moments, all, those upon which the direction of our lives, however many they may
be, largely depend…Certain forms of meditation are used to reach this threshold, as
are some hallucinogenic drugs. The point seems to be to go to the brink of death,
or perhaps a little beyond, returning with the ability to walk between worlds. To
bridge realities. To glimpse behind the curtain into the next room.”
And so it would and does occur to James, eventually and now, again: That there
is, that there might be, a Way. And that he might just try or have tried it.
He has perhaps two seconds left to live by the time he re-opens his eyes. His
bones, all of them, will snap like brittle twigs when they hit the water at this speed.
The faces are close to the surface now. They rise to greet him, holding out their
arms and smiling. Kim is positively beaming. She might be crying. It is hard to tell.
It all happens so fast.
James smiles, too, and opens wide his arms.
There are costs to his border walking. Physical and otherwise.
After-effects, he will find, include dizziness, vertigo, and a confusing mixture of
oddly combined tenses that leave him increasingly disoriented in his everyday life.
He will also experience vague inexplicable limb pain, spatial disorientation, and her
smiling face beneath a floppy white sun hat, specks of black potting soil dotting her
pink nose and cheeks like
freckles.
Kim walks up the steps of their back porch, small and sunburned in a blue tank
top and shorts. The glittering lake and the late afternoon sun is at her back, and she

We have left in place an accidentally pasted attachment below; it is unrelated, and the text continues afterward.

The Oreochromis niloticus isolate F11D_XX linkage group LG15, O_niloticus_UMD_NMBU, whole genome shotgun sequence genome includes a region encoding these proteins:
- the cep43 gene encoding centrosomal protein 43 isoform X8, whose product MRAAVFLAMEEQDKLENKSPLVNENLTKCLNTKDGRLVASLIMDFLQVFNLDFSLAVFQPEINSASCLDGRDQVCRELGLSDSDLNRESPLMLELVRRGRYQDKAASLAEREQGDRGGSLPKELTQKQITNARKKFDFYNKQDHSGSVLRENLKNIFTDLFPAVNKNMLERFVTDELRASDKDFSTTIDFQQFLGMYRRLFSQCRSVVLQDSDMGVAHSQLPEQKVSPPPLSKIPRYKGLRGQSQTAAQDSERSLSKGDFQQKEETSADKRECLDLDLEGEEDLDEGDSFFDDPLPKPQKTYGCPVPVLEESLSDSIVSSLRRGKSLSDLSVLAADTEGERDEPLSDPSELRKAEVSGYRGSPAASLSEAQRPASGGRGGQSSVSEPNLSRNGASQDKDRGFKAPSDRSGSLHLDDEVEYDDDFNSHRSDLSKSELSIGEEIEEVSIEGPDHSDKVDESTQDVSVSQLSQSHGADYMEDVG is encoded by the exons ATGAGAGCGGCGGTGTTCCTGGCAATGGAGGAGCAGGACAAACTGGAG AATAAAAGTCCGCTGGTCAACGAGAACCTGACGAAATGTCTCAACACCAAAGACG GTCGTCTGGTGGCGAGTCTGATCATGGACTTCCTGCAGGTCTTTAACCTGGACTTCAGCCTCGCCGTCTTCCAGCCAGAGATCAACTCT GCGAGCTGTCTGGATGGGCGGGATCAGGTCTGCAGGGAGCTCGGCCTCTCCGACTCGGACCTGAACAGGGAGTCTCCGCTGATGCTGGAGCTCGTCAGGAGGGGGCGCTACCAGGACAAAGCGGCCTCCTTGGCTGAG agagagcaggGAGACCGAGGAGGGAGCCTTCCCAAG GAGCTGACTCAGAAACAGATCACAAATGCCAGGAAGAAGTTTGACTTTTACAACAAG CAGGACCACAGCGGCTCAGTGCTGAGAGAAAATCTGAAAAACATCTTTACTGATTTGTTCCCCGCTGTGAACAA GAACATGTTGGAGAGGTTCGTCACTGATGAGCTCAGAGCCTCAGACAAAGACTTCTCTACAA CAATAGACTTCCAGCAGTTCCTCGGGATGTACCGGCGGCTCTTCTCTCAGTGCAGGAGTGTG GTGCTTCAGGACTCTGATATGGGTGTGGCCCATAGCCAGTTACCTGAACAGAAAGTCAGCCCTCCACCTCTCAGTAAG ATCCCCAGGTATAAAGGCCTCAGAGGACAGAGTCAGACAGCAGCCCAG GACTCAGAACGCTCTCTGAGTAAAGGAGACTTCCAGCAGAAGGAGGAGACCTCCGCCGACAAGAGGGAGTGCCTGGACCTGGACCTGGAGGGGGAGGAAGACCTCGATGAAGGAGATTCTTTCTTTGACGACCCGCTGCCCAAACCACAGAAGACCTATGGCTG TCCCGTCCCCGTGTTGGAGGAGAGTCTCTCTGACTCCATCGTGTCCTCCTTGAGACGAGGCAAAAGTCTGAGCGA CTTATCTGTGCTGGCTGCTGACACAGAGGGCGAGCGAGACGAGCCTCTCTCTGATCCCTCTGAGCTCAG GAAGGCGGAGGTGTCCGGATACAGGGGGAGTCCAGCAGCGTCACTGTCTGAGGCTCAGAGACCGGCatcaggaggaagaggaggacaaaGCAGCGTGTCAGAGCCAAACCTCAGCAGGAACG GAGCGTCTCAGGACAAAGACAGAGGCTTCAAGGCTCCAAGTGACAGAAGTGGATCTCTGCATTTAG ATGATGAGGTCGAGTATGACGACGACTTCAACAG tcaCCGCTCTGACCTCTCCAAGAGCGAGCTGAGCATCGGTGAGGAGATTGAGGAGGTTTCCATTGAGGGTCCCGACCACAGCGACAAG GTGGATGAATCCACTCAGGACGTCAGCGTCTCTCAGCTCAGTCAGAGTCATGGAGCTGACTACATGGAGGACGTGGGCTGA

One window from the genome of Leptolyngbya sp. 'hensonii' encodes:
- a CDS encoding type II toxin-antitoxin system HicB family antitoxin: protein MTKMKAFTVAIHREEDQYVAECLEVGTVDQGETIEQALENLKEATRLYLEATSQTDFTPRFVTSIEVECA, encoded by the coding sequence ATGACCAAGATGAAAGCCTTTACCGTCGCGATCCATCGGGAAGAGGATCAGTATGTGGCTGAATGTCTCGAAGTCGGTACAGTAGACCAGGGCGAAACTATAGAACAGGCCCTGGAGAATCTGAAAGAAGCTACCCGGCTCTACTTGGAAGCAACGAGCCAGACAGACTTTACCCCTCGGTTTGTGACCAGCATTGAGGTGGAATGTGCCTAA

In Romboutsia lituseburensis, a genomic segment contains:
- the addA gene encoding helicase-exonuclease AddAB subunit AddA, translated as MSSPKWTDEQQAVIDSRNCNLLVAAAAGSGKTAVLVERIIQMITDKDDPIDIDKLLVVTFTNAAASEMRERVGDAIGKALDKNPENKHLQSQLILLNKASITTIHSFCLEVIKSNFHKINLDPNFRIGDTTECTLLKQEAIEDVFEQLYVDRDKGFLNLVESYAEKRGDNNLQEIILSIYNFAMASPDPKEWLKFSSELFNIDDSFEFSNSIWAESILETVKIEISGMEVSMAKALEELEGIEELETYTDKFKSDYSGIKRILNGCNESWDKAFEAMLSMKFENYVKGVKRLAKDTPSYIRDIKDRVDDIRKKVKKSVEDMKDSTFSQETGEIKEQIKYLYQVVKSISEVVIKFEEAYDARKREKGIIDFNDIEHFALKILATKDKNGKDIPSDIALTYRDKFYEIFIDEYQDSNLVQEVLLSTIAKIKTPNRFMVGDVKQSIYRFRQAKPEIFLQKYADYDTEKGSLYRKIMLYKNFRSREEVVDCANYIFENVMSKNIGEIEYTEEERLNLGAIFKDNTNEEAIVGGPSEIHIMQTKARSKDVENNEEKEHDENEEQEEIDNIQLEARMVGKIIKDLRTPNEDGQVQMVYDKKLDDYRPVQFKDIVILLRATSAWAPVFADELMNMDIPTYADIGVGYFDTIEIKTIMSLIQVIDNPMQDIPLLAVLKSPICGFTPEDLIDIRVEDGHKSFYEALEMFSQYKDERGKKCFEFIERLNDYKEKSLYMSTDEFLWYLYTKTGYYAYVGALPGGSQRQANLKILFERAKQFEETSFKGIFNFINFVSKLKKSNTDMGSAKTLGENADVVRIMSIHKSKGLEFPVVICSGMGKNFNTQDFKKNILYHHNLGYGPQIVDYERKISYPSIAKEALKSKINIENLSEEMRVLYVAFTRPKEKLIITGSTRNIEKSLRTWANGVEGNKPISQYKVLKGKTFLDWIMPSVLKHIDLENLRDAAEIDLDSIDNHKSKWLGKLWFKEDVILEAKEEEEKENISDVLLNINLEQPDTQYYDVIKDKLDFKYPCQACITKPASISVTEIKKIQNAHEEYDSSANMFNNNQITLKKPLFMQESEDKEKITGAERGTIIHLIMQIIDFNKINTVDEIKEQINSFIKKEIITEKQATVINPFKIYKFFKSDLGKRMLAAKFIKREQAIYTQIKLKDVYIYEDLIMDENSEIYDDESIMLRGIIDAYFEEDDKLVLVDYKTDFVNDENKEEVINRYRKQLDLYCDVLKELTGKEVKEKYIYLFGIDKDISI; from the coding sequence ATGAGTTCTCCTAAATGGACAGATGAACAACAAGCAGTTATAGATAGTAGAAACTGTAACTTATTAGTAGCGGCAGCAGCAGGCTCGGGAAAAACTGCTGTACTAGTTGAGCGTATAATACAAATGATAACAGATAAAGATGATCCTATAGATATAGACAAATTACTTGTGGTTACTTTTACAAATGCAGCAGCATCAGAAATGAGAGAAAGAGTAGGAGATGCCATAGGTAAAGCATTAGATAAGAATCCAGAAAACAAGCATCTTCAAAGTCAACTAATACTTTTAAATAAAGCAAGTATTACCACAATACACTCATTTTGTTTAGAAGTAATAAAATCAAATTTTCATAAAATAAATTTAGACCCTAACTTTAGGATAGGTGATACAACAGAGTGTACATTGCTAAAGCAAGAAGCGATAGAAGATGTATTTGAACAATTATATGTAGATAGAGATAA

is, oh my god wasn’t she beautiful.
They kiss(ed): Lips gritty with dirt, sun-warmed faces, the exhaustion of a hard
day at work in the garden melting away. He touches, touched the softness of her
cheeks; breathes, breathed in the scent of her, deeply: damp earth, sweat, new life,
and her hair, like berries.
She pulls back at some point, gently, big green eyes expanding. He had never seen
eyes like this, before hers; perfectly round, huge, open.
Kim’s eyes.
“They,” she whispers, had whispered, always whispers, cupping her comical little
pot belly with two small hands, “were going to love this house.”
James knows this is wrong. Kim had said, dammit Kim says, “are”. But he smiles
and agrees, agreed anyway. He always agreed, agrees.
Then she dances awkwardly there on the porch, in the red-pink glow of the sun
setting across the lake, and he was dancing too and laughing, at the two small dirty
handprints on her blue tank top, on either side of her pregnant middle.
She is, was Kim: His very own, a pot-bellied gorgeous miracle with soft tiny
hands and enormous eyes and a smile that went, goes on forever.
The bungee cord holds.
It does not snap. It is not too long, and it is not too loose. An instant before he hits